Fikri left Iraq in 1970 shortly after President Saddam Hussein's Baath Party came to power. At the time, Fikri had been accused of plotting with other opposition figures against the new regime.
By netchicken: posted on 21-3-2003

Joy in Ramallah over capture of U.S. soldiers..

 http://www.worldnetdaily.co...


TROUBLE IN THE HOLY LAND
Joy in Ramallah over capture of U.S. soldiers
'Oh Saddam, we love you, why don't you annihilate all the Jews'

--------------------------------------------------------------------------- -----
Posted: March 24, 2003
6:55 p.m. Eastern

© 2003 WorldNetDaily.com

Palestinians in Ramallah are celebrating Iraq's capture of American and British soldiers.

A policeman at Yasser Arafat's battered headquarters today said the news made it a "big day for the Iraqi people and all the Arabs and Muslim," the Jerusalem Post reported.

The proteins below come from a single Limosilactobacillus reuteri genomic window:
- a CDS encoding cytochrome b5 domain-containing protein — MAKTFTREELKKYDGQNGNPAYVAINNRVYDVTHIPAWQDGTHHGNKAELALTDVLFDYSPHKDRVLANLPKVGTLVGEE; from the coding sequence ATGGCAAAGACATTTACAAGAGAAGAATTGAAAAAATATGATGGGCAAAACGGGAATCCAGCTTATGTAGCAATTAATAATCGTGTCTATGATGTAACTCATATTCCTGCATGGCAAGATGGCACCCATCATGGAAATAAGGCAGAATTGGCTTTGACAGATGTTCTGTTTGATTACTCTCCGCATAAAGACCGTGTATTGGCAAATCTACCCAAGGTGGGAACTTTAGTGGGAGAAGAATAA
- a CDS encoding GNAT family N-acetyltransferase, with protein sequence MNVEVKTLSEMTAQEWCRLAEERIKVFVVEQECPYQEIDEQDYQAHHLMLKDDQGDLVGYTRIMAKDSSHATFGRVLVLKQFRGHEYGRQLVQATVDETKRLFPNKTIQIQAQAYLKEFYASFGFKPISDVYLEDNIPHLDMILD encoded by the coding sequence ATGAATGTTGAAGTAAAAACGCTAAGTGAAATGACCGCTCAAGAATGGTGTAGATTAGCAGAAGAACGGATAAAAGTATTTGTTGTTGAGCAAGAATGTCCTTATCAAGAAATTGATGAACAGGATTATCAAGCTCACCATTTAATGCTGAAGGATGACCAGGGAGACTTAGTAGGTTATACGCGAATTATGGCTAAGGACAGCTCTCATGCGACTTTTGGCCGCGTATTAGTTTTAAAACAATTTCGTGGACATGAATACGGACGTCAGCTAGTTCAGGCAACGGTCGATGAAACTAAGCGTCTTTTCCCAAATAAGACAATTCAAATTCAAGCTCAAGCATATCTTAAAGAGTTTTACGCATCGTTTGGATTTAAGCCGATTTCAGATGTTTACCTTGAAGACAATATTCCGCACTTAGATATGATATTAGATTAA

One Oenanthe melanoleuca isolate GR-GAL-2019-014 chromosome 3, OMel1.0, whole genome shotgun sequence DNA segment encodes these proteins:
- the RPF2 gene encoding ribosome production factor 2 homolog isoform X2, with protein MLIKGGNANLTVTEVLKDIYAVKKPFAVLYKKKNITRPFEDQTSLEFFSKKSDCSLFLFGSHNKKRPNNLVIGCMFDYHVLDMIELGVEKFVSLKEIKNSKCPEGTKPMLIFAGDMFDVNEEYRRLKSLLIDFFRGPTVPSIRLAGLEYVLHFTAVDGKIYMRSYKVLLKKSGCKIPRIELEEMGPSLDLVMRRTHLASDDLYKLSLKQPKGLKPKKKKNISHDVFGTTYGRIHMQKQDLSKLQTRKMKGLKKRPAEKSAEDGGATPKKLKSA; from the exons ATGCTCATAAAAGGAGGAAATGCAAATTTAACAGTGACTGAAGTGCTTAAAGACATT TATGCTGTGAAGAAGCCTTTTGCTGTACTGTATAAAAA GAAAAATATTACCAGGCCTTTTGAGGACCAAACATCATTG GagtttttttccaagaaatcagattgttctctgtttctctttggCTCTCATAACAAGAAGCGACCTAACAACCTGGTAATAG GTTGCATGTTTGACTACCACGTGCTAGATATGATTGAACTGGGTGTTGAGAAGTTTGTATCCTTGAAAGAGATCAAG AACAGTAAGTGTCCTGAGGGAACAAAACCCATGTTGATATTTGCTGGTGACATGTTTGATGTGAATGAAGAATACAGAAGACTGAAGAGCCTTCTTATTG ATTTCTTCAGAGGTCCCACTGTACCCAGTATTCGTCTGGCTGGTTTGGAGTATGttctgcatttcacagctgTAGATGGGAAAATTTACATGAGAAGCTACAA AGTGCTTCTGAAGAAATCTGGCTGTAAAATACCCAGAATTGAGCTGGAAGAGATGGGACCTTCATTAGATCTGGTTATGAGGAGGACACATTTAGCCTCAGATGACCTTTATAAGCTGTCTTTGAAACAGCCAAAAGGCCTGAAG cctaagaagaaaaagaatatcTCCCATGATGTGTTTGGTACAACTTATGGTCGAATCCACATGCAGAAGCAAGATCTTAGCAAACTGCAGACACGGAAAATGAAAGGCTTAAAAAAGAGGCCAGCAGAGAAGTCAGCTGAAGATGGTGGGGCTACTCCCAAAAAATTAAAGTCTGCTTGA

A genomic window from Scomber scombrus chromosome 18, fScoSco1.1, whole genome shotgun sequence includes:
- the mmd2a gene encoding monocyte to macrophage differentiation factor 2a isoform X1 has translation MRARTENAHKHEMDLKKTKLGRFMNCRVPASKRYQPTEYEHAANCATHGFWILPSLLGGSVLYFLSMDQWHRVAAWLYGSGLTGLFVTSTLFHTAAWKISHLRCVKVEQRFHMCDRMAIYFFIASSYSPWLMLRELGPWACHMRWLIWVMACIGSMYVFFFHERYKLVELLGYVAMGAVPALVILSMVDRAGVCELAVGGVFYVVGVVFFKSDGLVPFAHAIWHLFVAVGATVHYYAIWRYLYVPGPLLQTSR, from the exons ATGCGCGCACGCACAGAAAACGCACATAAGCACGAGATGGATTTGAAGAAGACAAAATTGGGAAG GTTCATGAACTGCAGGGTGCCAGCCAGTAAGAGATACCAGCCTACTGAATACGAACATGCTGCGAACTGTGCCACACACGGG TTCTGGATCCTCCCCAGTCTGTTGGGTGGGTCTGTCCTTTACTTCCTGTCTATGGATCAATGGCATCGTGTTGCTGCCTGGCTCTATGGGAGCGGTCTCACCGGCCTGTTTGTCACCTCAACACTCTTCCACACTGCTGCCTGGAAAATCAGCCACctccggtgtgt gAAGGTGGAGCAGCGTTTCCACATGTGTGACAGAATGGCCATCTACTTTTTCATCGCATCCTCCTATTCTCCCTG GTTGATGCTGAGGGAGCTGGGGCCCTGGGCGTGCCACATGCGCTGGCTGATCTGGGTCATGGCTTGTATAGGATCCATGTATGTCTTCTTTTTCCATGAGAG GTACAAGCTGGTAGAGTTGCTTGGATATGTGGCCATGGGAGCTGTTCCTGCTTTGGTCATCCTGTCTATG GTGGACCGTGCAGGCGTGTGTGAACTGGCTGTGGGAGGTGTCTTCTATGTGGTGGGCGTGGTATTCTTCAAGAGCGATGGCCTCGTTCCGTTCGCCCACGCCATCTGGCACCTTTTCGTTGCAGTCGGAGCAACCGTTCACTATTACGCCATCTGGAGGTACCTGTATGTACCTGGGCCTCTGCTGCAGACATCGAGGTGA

"Everyone here was happy ... to see pictures of American soldiers in Iraqi custody," the officer said. "This is a big blow for Bush and Blair. I don't believe they will be able to continue with the war now that many of their soldiers are being killed or taken prisoner."

The Post said one of the policeman's colleagues in Arafat's presidential guard, Force 17, said the news made him so happy that "I felt like kissing all the people around me."

"Saddam has once again proven that he is a great leader, a defender of Arab rights," he said. "His men are brave. They have been able to teach the American and British dogs an unforgettable lesson."

The Iraqis, he said, "are much better at war because they have more experience."

"The American and British soldiers are cowards and spoiled kids," the Force 17 officer said.

'Oh beloved Saddam, bomb Tel Aviv'

The Jerusalem paper described the mood in central Ramallah's Manarah Square as euphoric.
By netchicken: posted on 26-3-2003

Words cannot describe how I feel about this subject.
By cazza: posted on 27-3-2003

People quickly froget these things, so it is good to record it somewhere for reference....
By netchicken: posted on 28-3-2003